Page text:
Morning Poll: Was Yuma Mayor Al Krieger's Apology for Homophobic Comments Sincere?

Yuma Mayor Al Krieger finally apologized for some homophobic comments he made at a Memorial Day ceremony at a Yuma cemetery.

While discussing his distain for gays in the military -- namely the military's "don't ask, don't tell" policy -- Krieger said, "I cannot believe that a bunch of lacy-drawered, limp-wristed people...could do what those men have done in the past," referring, of course, to homosexuals

Over the weekend, Krieger finally apologized, saying, "As mayor, I must respect the lifestyle choices of others, no matter how disagreeable they are with my personal beliefs or my personal moral standards. I apologize for my comments at the Memorial Day service at Desert Lawn cemetery on Memorial Day."

However, initially, Krieger refused to apologize and told reporters the comments "came from the heart" and that he's "reluctant to compare [himself] to George Washington or Abraham Lincoln, but I did get some feedback on what I said, and I don't believe I said anything different from what they would have said."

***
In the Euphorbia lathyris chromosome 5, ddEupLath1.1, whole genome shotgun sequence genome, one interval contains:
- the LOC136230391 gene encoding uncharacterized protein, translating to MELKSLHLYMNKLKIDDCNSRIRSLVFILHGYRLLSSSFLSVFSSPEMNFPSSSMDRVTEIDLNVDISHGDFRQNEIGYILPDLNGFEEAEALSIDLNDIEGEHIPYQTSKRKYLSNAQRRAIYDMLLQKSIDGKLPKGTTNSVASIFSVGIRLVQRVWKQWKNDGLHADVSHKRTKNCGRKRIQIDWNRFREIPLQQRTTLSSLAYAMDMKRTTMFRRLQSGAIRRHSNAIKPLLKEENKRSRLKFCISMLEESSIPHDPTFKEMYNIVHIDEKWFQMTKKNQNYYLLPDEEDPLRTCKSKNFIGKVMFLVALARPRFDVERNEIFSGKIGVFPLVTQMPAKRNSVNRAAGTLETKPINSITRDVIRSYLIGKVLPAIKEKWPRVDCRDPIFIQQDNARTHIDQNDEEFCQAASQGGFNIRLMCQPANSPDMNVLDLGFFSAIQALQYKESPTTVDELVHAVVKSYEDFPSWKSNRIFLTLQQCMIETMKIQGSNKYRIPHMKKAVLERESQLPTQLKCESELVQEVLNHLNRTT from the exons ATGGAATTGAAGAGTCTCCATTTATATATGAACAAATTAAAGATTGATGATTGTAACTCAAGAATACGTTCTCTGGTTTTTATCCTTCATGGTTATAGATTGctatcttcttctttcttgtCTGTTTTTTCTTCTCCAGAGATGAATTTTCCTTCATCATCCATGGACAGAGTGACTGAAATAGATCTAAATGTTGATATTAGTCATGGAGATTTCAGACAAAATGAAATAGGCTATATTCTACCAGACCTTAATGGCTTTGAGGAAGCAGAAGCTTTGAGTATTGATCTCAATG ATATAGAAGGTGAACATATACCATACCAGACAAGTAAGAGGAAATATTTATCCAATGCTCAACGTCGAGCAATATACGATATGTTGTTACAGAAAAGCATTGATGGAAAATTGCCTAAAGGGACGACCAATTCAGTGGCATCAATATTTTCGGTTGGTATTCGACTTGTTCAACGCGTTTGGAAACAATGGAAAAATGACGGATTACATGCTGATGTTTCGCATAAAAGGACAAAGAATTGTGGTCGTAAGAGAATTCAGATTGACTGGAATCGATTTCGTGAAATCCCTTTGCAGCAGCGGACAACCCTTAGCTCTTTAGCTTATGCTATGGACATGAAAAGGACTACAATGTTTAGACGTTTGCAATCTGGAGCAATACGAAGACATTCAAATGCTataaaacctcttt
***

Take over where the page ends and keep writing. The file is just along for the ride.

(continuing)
Before we throw Krieger's bust on Mt. Rushmore, we want to know what you think: Was his apology sincere or just a response to the intense, negative media attention he received following his comments?

Vote -- and see the results of yesterday's poll -- below.

Yesterday's poll: Did Mesa's python-feeding cat-killer get off easy?

-71.7 percent say yes.

-11.7 say no.

-16.7 percent say at least he has hell to look forward to.

Here is your morning poll:


KEEP PHOENIX NEW TIMES FREE... Since we started Phoenix New Times, it has been defined as the free, independent voice of Phoenix, and we'd like to keep it that way. With local media under siege, it's more important than ever for us to rally support behind funding our local journalism. You can help by participating in our "I Support" program, allowing us to keep offering readers access to our incisive coverage of local news, food and culture with no paywalls.
James King
Contact: James King